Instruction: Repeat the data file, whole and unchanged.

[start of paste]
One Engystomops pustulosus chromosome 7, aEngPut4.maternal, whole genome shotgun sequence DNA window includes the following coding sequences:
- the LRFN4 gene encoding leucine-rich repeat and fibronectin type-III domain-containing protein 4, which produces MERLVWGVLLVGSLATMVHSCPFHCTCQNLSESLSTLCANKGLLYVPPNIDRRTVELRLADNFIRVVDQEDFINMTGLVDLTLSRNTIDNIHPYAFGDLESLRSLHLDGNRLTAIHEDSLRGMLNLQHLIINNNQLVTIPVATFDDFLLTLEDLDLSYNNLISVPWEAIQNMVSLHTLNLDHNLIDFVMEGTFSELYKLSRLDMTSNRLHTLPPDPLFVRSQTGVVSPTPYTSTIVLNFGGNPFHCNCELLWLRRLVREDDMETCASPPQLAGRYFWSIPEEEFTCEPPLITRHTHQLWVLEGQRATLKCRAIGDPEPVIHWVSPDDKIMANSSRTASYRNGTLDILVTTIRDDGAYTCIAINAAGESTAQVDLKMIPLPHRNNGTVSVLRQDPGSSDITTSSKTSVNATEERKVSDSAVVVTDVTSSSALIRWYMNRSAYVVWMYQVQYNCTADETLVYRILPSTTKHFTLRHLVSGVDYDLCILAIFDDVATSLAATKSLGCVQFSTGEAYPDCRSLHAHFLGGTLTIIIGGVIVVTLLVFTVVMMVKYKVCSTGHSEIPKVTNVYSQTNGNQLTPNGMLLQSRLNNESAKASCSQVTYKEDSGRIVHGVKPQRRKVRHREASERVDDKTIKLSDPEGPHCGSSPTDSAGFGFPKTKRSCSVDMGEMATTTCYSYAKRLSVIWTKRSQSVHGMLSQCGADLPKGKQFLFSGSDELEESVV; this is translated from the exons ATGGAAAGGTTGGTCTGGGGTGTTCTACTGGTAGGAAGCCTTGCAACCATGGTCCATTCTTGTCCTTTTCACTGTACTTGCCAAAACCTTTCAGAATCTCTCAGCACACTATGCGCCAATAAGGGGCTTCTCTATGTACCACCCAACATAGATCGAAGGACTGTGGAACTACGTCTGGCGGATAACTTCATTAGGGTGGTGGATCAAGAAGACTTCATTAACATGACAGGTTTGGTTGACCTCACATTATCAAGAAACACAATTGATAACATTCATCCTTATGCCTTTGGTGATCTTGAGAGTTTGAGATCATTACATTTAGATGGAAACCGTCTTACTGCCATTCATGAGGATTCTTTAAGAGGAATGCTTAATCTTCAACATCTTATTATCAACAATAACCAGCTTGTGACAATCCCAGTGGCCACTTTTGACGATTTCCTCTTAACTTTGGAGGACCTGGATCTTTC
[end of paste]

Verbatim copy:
One Engystomops pustulosus chromosome 7, aEngPut4.maternal, whole genome shotgun sequence DNA window includes the following coding sequences:
- the LRFN4 gene encoding leucine-rich repeat and fibronectin type-III domain-containing protein 4, which produces MERLVWGVLLVGSLATMVHSCPFHCTCQNLSESLSTLCANKGLLYVPPNIDRRTVELRLADNFIRVVDQEDFINMTGLVDLTLSRNTIDNIHPYAFGDLESLRSLHLDGNRLTAIHEDSLRGMLNLQHLIINNNQLVTIPVATFDDFLLTLEDLDLSYNNLISVPWEAIQNMVSLHTLNLDHNLIDFVMEGTFSELYKLSRLDMTSNRLHTLPPDPLFVRSQTGVVSPTPYTSTIVLNFGGNPFHCNCELLWLRRLVREDDMETCASPPQLAGRYFWSIPEEEFTCEPPLITRHTHQLWVLEGQRATLKCRAIGDPEPVIHWVSPDDKIMANSSRTASYRNGTLDILVTTIRDDGAYTCIAINAAGESTAQVDLKMIPLPHRNNGTVSVLRQDPGSSDITTSSKTSVNATEERKVSDSAVVVTDVTSSSALIRWYMNRSAYVVWMYQVQYNCTADETLVYRILPSTTKHFTLRHLVSGVDYDLCILAIFDDVATSLAATKSLGCVQFSTGEAYPDCRSLHAHFLGGTLTIIIGGVIVVTLLVFTVVMMVKYKVCSTGHSEIPKVTNVYSQTNGNQLTPNGMLLQSRLNNESAKASCSQVTYKEDSGRIVHGVKPQRRKVRHREASERVDDKTIKLSDPEGPHCGSSPTDSAGFGFPKTKRSCSVDMGEMATTTCYSYAKRLSVIWTKRSQSVHGMLSQCGADLPKGKQFLFSGSDELEESVV; this is translated from the exons ATGGAAAGGTTGGTCTGGGGTGTTCTACTGGTAGGAAGCCTTGCAACCATGGTCCATTCTTGTCCTTTTCACTGTACTTGCCAAAACCTTTCAGAATCTCTCAGCACACTATGCGCCAATAAGGGGCTTCTCTATGTACCACCCAACATAGATCGAAGGACTGTGGAACTACGTCTGGCGGATAACTTCATTAGGGTGGTGGATCAAGAAGACTTCATTAACATGACAGGTTTGGTTGACCTCACATTATCAAGAAACACAATTGATAACATTCATCCTTATGCCTTTGGTGATCTTGAGAGTTTGAGATCATTACATTTAGATGGAAACCGTCTTACTGCCATTCATGAGGATTCTTTAAGAGGAATGCTTAATCTTCAACATCTTATTATCAACAATAACCAGCTTGTGACAATCCCAGTGGCCACTTTTGACGATTTCCTCTTAACTTTGGAGGACCTGGATCTTTC